He describes this version of what Chauncey DeVega calls the White Gaze, "Whites treated blacks as unclean in the same way a Brahmin understood an untouchable." (p. 282)
Segregation involved customs and rituals that included what certainly qualify in some way as collective neurotic symptoms. In the following passage, he uses the term "colored people" as it was employed by segregationists, a polite term for African-Americans:
According to racial customs, a white Mississippian refused to call a colored person by his or her last name, addressing them by their first name or as "boy" - never "man." A black person, on the other hand, had to use a title of respect when speaking to any white. Boss, Captain, Mam, or Miss and the child's first name for a white child were acceptable. A white man never removed his hat or touched it on the street for a black woman, but he always made those signs of deference to a white woman. Blacks did not sit in the presence of whites and always removed any headgear when a white man entered their vicinity. If whites approached blacks on a sidewalk, blacks had to step into the street for the whites to pass. A black driver dared not pass a white driver on any road. In some towns, blacks could not drive on certain streets- Capitol Street in Jackson, for example. Blacks never approached the front door of a white residence because they could only use the back door. Some whites adopted the habit of locking the back door when they were out, but not the front so strong was their confidence that even a black thief would not enter by the front door. (p. 281) [my emphasis]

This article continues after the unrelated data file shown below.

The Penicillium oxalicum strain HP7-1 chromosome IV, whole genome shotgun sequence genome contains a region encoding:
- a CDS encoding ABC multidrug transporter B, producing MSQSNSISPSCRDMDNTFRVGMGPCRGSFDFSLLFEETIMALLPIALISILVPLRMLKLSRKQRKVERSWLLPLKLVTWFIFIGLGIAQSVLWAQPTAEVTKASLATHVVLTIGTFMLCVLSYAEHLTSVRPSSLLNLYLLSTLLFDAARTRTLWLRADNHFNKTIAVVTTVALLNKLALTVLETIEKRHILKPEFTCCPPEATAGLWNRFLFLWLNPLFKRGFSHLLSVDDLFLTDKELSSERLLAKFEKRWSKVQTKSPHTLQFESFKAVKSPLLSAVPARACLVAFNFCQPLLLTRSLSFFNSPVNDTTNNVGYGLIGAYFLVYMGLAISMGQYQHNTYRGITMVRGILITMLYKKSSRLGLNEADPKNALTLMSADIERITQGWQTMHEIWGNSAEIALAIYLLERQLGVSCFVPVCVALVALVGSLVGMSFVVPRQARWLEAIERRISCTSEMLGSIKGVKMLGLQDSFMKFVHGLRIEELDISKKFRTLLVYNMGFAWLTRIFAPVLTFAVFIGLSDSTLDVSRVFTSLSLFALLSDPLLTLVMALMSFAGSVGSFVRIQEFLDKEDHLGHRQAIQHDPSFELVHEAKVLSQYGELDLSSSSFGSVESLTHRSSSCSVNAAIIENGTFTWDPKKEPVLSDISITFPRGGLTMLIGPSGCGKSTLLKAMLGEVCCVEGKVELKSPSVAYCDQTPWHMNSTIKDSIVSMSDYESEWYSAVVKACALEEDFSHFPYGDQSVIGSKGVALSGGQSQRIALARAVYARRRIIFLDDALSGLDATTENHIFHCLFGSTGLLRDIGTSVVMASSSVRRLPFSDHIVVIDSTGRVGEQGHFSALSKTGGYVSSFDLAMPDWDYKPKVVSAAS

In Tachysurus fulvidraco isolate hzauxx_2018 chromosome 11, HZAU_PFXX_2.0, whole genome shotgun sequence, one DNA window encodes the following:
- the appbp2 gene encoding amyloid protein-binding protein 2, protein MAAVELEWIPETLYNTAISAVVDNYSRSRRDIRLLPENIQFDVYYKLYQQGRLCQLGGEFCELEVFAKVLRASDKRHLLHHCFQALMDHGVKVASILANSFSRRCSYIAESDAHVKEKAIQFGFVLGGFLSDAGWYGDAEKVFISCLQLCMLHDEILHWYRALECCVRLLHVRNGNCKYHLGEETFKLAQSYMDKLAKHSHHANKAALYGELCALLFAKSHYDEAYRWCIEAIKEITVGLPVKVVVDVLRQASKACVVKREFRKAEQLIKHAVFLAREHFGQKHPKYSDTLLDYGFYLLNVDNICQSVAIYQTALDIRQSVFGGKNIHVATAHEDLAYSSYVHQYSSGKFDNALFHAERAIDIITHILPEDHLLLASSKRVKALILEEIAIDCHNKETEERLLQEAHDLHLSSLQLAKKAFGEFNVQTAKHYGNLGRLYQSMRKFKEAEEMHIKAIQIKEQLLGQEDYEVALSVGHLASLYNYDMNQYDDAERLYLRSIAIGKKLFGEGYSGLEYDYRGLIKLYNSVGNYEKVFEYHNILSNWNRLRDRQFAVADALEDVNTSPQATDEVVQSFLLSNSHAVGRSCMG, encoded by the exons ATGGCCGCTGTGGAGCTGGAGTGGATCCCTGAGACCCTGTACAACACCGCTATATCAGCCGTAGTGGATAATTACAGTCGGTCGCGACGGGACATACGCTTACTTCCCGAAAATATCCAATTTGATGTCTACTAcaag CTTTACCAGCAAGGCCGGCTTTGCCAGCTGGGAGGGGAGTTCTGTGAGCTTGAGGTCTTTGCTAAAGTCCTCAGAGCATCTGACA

|Black citizens voting in New Orleans, 1867|
But the neurotic symptoms, ugly and harmful as they were in themselves, shouldn't be confused with political disease itself. The disease was the success of the anti-Reconstruction "Redeemer" project to deprive African-Americans of their rights as citizens. In the 1977 of the famous history textbook by Samuel Eliot Morrison, Henry Steele Commager and William Leuchtenburg, A Concise History of the American Republic, the authors write:
The end of Reconstruction and the nullification of the Enforcement Acts exiled the Southern Negro to a kind of no-man's land halfway between slavery and freedom. No longer a slave, he was not yet free. He was tied to the soil by the sharecrop and crop-lien systems, excluded from most with 'separate' accommodations that were rarely 'equal.' He was expected not only to accept a position of social inferiority without protest, but to rejoice in it by playing the role of 'Uncle Tom.' At first gradually, then with dramatic speed, he was rendered politically impotent: 'grandfather' clauses, literacy tests , poll taxes, and - where these failed - naked intimidation, deprived him of the vote. (pp. 358-9) [my emphasis]This is why the current Republican Party's nationwide push for voter suppression laws and dirty tricks to the same end are such a nightmare for anyone who believes in democracy.